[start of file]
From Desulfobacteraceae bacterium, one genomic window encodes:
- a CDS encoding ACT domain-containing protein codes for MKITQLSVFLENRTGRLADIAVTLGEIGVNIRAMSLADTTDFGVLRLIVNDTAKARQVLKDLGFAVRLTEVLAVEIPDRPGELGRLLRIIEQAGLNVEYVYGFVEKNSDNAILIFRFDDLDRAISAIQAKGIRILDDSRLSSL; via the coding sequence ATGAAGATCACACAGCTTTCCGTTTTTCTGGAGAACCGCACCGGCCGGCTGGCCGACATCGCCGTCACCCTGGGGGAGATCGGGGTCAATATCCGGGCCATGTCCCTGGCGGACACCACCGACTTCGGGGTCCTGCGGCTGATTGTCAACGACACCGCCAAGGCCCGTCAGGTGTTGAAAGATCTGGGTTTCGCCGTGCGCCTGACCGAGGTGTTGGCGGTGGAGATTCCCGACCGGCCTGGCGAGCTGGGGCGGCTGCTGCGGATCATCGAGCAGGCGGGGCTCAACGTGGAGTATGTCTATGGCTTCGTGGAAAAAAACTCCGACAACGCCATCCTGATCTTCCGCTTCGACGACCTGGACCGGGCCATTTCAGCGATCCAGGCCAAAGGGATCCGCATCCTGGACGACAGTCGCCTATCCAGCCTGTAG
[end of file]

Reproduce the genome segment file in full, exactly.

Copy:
From Desulfobacteraceae bacterium, one genomic window encodes:
- a CDS encoding ACT domain-containing protein codes for MKITQLSVFLENRTGRLADIAVTLGEIGVNIRAMSLADTTDFGVLRLIVNDTAKARQVLKDLGFAVRLTEVLAVEIPDRPGELGRLLRIIEQAGLNVEYVYGFVEKNSDNAILIFRFDDLDRAISAIQAKGIRILDDSRLSSL; via the coding sequence ATGAAGATCACACAGCTTTCCGTTTTTCTGGAGAACCGCACCGGCCGGCTGGCCGACATCGCCGTCACCCTGGGGGAGATCGGGGTCAATATCCGGGCCATGTCCCTGGCGGACACCACCGACTTCGGGGTCCTGCGGCTGATTGTCAACGACACCGCCAAGGCCCGTCAGGTGTTGAAAGATCTGGGTTTCGCCGTGCGCCTGACCGAGGTGTTGGCGGTGGAGATTCCCGACCGGCCTGGCGAGCTGGGGCGGCTGCTGCGGATCATCGAGCAGGCGGGGCTCAACGTGGAGTATGTCTATGGCTTCGTGGAAAAAAACTCCGACAACGCCATCCTGATCTTCCGCTTCGACGACCTGGACCGGGCCATTTCAGCGATCCAGGCCAAAGGGATCCGCATCCTGGACGACAGTCGCCTATCCAGCCTGTAG